In my work, I hear from many of the woodworking machine manufacturers. One company stands out as a front runner when it comes to new machines coming to market: General International. As I survey their booth at the International Woodworking Fair, I saw many machines with a “new tool” sign. There are new band, scroll and table saws in the booth, and a new 16″ double-surface planer. Plus there are a couple new drill presses that are part of the company’s new “Fusion” line , machines that are designed in Canada then built overseas. And there’s much more.
One tool that caught my eye is a new benchtop table saw nicknamed “The Tank.” I shouldn’t really call it a “benchtop” saw because it’s more than that. (This is an insight into the thinking coming out of General.) Take this saw and set it on your bench and you have a benchtop saw. But if you order the saw with a sturdy fixed-leg steel stand (a second option), you have a new kind of contractor saw in which the motor is housed inside the saw, not hanging out the back of the unit. Finally, attach the Tank to a folding mobile stand (option three), and you have a unit that’s ready to travel or neatly fold up and be stowed out of the high-traffic area of your shop. One model, three configurations. That’s clever. But if the saw’s not up to snuff, clever doesn’t mean much.
The Tank, which General International calls the 50-090R M1, has a cast iron top that’s 20″ x 25″. The company has lightened the saw by using stamped wings and included a new Excalibur aluminum T-style precision fence system (36″ of rip area to the right of the blade). A 2 hp motor drives the arbor via a two-step belt. The saw includes a combination riving knife/splitter and a see-through blade guard with anti-kickback pawls. A second European-style riving knife is also part of the package. A shroud surrounds the blade, guiding dust to a 2-1/2″-diameter port that sticks out the bottom of the unit (more than a standard contractor-type saw).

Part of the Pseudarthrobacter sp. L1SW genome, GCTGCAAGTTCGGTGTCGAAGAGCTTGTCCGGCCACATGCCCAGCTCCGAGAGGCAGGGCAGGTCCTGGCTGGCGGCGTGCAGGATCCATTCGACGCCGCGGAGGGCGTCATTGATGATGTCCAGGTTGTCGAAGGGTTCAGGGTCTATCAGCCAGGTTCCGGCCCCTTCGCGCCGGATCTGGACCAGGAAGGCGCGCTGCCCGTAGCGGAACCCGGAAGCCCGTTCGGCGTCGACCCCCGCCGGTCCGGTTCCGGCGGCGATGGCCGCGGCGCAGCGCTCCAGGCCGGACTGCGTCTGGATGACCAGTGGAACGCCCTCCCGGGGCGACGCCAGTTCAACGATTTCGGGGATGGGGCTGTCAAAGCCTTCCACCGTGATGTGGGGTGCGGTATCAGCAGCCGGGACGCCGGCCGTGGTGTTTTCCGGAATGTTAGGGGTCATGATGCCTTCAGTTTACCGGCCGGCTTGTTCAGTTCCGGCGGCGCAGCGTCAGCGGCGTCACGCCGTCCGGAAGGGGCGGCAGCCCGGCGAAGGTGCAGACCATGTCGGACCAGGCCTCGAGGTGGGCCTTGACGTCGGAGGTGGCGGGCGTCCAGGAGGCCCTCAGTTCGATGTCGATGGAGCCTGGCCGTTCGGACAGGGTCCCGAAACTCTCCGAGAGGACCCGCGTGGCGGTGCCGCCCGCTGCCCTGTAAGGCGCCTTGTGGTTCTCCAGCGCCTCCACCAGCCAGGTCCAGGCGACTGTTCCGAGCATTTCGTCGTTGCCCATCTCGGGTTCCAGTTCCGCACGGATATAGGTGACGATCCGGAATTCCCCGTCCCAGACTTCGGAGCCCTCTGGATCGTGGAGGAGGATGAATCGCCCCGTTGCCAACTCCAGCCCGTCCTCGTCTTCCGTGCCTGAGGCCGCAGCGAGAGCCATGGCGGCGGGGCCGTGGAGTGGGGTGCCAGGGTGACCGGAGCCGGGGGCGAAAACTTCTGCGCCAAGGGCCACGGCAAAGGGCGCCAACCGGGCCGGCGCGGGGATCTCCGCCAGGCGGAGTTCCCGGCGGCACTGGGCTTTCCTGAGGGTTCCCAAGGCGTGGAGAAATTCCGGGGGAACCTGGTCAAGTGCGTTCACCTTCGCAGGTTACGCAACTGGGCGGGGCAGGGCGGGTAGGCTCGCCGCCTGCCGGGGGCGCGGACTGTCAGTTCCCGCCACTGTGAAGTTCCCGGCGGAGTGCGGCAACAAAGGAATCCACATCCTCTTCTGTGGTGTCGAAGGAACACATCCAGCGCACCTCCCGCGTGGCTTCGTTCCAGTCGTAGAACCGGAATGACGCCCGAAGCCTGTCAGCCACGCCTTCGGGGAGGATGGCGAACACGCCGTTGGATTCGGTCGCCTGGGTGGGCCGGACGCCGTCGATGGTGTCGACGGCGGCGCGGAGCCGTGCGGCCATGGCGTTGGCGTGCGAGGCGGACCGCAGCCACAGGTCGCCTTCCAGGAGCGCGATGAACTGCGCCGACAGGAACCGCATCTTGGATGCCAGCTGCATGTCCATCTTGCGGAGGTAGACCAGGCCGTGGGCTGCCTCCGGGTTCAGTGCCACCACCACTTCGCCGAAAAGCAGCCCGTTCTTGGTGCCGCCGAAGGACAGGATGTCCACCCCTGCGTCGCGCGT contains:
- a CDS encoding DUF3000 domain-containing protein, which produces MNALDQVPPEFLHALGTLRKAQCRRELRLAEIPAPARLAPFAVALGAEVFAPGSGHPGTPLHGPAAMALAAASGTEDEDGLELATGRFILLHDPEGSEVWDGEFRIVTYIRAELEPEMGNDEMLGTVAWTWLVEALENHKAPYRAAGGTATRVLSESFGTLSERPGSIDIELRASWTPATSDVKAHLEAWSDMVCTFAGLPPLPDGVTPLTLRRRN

The folding stand (50-095) doesn’t have sleek lines or a swanky design. It’s stark and tubular, but it does the job and is easy to operate. Step one is to grab the handle and release the lock to allow the front end of the saw to dip to the ground. (The look reminded me of a wheelbarrow at this point.) Next you move to the opposite end of the unit and lift the saw into the vertical position. To completely closed the stand, release the latch to allow the remaining legs to fold flat to the saw bottom. When collapsed, the saw is about as deep as a file cabinet.
Other features include a paddle-style stop switch at the switch and a throat plate that locks with a simple finger twist, no screwdriver required.
The Tank by itself has a list price at $1045. With the folding stand (a jobsite setup), the list price is $1185. Arranged as a contractor saw with the steel legs it’s expected to hit the market at $1280. General International expects to begin shipping the Tank in January 2011.
– Glen D. Huey
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